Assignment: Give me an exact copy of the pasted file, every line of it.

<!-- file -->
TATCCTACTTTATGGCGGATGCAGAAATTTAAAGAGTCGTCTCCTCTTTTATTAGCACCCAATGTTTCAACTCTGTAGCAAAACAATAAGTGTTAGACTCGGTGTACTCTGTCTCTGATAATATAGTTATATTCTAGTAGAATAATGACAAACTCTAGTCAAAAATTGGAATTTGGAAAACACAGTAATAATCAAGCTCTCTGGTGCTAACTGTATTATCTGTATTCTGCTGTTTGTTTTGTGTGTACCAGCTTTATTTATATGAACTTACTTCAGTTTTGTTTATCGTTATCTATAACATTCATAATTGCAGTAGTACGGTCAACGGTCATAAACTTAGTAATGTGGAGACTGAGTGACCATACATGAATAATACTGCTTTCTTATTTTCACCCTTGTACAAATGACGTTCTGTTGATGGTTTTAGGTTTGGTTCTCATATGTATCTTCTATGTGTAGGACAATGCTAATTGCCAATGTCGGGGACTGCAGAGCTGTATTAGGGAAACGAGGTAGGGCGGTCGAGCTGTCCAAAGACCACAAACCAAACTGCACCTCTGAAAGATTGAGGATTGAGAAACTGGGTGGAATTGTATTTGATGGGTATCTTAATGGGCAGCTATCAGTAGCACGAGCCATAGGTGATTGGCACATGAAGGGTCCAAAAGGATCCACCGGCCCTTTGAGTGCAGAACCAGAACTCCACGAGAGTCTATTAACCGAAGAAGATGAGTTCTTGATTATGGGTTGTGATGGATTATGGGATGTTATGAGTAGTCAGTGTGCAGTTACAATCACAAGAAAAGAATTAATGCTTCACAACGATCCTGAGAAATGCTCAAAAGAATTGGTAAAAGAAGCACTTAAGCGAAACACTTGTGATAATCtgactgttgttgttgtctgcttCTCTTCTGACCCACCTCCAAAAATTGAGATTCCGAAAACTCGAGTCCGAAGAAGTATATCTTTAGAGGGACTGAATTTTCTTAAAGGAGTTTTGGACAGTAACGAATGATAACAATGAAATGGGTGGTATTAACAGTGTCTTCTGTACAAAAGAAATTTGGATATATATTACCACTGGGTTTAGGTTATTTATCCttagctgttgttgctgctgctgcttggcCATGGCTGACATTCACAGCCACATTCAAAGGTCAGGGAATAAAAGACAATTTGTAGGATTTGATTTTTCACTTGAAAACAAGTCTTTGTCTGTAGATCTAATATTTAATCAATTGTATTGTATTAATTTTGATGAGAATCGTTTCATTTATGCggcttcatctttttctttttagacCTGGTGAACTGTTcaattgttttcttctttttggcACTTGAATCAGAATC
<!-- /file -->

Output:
TATCCTACTTTATGGCGGATGCAGAAATTTAAAGAGTCGTCTCCTCTTTTATTAGCACCCAATGTTTCAACTCTGTAGCAAAACAATAAGTGTTAGACTCGGTGTACTCTGTCTCTGATAATATAGTTATATTCTAGTAGAATAATGACAAACTCTAGTCAAAAATTGGAATTTGGAAAACACAGTAATAATCAAGCTCTCTGGTGCTAACTGTATTATCTGTATTCTGCTGTTTGTTTTGTGTGTACCAGCTTTATTTATATGAACTTACTTCAGTTTTGTTTATCGTTATCTATAACATTCATAATTGCAGTAGTACGGTCAACGGTCATAAACTTAGTAATGTGGAGACTGAGTGACCATACATGAATAATACTGCTTTCTTATTTTCACCCTTGTACAAATGACGTTCTGTTGATGGTTTTAGGTTTGGTTCTCATATGTATCTTCTATGTGTAGGACAATGCTAATTGCCAATGTCGGGGACTGCAGAGCTGTATTAGGGAAACGAGGTAGGGCGGTCGAGCTGTCCAAAGACCACAAACCAAACTGCACCTCTGAAAGATTGAGGATTGAGAAACTGGGTGGAATTGTATTTGATGGGTATCTTAATGGGCAGCTATCAGTAGCACGAGCCATAGGTGATTGGCACATGAAGGGTCCAAAAGGATCCACCGGCCCTTTGAGTGCAGAACCAGAACTCCACGAGAGTCTATTAACCGAAGAAGATGAGTTCTTGATTATGGGTTGTGATGGATTATGGGATGTTATGAGTAGTCAGTGTGCAGTTACAATCACAAGAAAAGAATTAATGCTTCACAACGATCCTGAGAAATGCTCAAAAGAATTGGTAAAAGAAGCACTTAAGCGAAACACTTGTGATAATCtgactgttgttgttgtctgcttCTCTTCTGACCCACCTCCAAAAATTGAGATTCCGAAAACTCGAGTCCGAAGAAGTATATCTTTAGAGGGACTGAATTTTCTTAAAGGAGTTTTGGACAGTAACGAATGATAACAATGAAATGGGTGGTATTAACAGTGTCTTCTGTACAAAAGAAATTTGGATATATATTACCACTGGGTTTAGGTTATTTATCCttagctgttgttgctgctgctgcttggcCATGGCTGACATTCACAGCCACATTCAAAGGTCAGGGAATAAAAGACAATTTGTAGGATTTGATTTTTCACTTGAAAACAAGTCTTTGTCTGTAGATCTAATATTTAATCAATTGTATTGTATTAATTTTGATGAGAATCGTTTCATTTATGCggcttcatctttttctttttagacCTGGTGAACTGTTcaattgttttcttctttttggcACTTGAATCAGAATC